The Liaoning, China's first operational aircraft carrier, arrived in Hong Kong on Friday as part of its maiden trip outside the mainland China. The warship, which entered Hong Kong waters to mark the 20th anniversary of city's handover from Britain to China, was welcomed by top local officials at the Stonecutters Island naval base of the People's Liberation Army (PLA).
The opening up of the Liaoning aircraft carrier to the public for the first time has been viewed as a show of strength at a time when Chinese and Indian soldiers are locked in a standoff near the Sikkim-Tibet-Bhutan tri-junction for nearly a month now. The expo also comes amid rising tensions in the region as Beijing's territorial claims in the South China Sea are challenged by a host of nations.
The Liaoning, which is a refurbished Soviet-era vessel of the Kuznetsov class, was commissioned by the PLA Navy in 2012. China conducted the first live-fire drills involving the Liaoning in mid-December 2016, nearly a month after it was declared combat-ready.
The aircraft carrier is accompanied by three smaller warships, including the Jinan, Yinchuan and Yantai, to Hong Kong. It will reportedly be anchored near Hong Kong's Tsing Yi island for five days.
Here's how the Liaoning aircraft carrier stacks up against its American and Indian counterparts:
Displacement & Size
The Liaoning is more than 300 metres long and about 75 metres wide. It has an estimated full load displacement of almost 60,000 tons-- over 15,000 tons more than the Soviet-built Kiev-class Indian carrier INS Vikramaditya (about 284 metres long and 60 metres wide). The Chinese vessel also has a size advantage over the Indian warship, with a nearly 20 metres longer deck.
However, the Liaoning's size falls well below the US Nimitz-class carrier USS Ronald Reagan, which weighs 97,000 tons fully loaded and spans 333 metres long.
The Liaoning is powered by a conventional propulsion system with a top speed of around 20 knots. While the Liaoning's top speed is possibly on par with India's INS Vikramaditya, which is powered by new generation steam boilers, it is well below the 30-plus-knot top speed of the USS Ronald Reagan powered by nuclear reactors.
The Liaoning can carry over 40 aircraft, including Shenyang J-15 multirole fighters, Z-18J Airborne Early Warning helicopters, C-9 Search and Rescue helicopters and Z-18F Anti-submarine helicopters.
India's INS Vikramaditya has the ability to carry over 30 aircraft comprising an assortment of MiG 29K/Sea Harrier, Kamov 31, Kamov 28, Sea King, ALH-Dhruv and Chetak helicopters. The USS Ronald Reagan, on the other hand, can carry over 60 aircraft.
The Liaoning is armed with only short-range defensive weapons and fitted with three or four HQ-10 short-range air defence missile launchers, each having 18 cells. The Liaoning is also equipped with 30mm close-in weapon systems and two anti-submarine rocket launchers.
When delivered, India's INS Vikramaditya had no onboard armament. However, the ship now has four AK-630 close-in weapon systems (CIWS), and a Barak 1 surface-to-air missile system. The carrier is also expected to get the Barak 8 long-range surface-to-air missile system.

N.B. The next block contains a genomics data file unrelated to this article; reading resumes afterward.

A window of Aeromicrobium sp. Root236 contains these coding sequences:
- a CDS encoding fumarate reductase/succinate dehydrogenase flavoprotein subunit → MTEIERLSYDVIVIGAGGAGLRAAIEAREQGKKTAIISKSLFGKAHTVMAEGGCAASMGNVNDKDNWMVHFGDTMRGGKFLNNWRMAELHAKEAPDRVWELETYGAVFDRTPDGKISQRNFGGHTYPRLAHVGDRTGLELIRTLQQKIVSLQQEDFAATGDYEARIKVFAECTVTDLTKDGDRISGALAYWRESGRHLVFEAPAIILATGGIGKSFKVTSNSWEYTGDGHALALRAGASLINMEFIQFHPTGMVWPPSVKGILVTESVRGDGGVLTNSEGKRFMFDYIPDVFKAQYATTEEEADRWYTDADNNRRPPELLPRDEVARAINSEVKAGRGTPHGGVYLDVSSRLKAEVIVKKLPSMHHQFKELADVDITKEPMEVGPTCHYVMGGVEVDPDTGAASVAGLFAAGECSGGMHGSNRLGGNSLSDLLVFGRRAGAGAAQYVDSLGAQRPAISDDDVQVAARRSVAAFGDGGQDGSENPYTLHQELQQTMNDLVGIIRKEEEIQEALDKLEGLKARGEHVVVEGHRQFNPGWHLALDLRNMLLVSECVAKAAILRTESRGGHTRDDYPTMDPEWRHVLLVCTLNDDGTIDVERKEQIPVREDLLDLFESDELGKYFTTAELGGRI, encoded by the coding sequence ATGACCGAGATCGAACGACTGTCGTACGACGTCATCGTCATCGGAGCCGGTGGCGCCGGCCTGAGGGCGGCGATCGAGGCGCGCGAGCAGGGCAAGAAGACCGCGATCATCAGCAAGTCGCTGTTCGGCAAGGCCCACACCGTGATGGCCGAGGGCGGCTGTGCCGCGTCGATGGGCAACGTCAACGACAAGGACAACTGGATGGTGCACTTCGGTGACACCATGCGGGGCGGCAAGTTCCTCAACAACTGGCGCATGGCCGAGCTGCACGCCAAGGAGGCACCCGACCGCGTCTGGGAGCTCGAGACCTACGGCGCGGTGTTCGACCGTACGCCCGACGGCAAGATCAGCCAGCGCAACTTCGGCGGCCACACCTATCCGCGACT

The USS Ronald Reagan packs multiple NATO Sea Sparrow missile systems, Phalanx CIWS and Rolling Airframe Missile mounts.
China's second aircraft carrier
On April 26, China launched its second aircraft carrier dubbed "Type 001A." The vessel, which is likely to be named "Shandong," is the country's first domestically built carrier, and has a cruising speed of 31 knots and a displacement of 70,000 tonnes.
The Type 001A is 315 metres long and 75 metres wide, and is expected to enter service in 2020. Like Liaoning, Shandong will also use a ski ramp, rather than catapults to launch its aircraft. However, it will reportedly also incorporate certain design improvements over Liaoning, allowing it to carry between six and eight more fighter jets than the Liaoning.
China has also reportedly begun construction on a third aircraft carrier, and the country "may eventually field a force of four to six aircraft carriers."
What does it mean for India?
Following the decommissioning of the INS Viraat earlier this year, the Indian Navy is left with only one active aircraft carrier, INS Vikramaditya. Therefore, China's indigenously built Type 001A ship will give the country an edge in the aircraft carrier race over India, which is now relying on a refurbished 1980s-era Russian ship.
While India is planning to commission the new INS Vikrant carrier sometime next year, the ship reportedly will not have an aviation complex or even anti-aircraft missiles. The carrier will be combat-ready by 2023-- eight years behind schedule and three years after China's second aircraft carrier is expected to enter service.
Though the Narendra Modi-led BJP government has been talking about reinforcing Indian military by pumping more funds, the budget spend has not been tantamount. China, on the other hand, has made remarkable progress in modernising its military, and now has its eyes set on the Indian Ocean.
"In order to protect China's territories and overseas interests, China needs two carrier strike groups in the West Pacific Ocean and two in the Indian Ocean. So we need at least five to six aircraft carriers," Yin Zhuo, a senior researcher at the PLA Navy Equipment Research Center, told state media in February.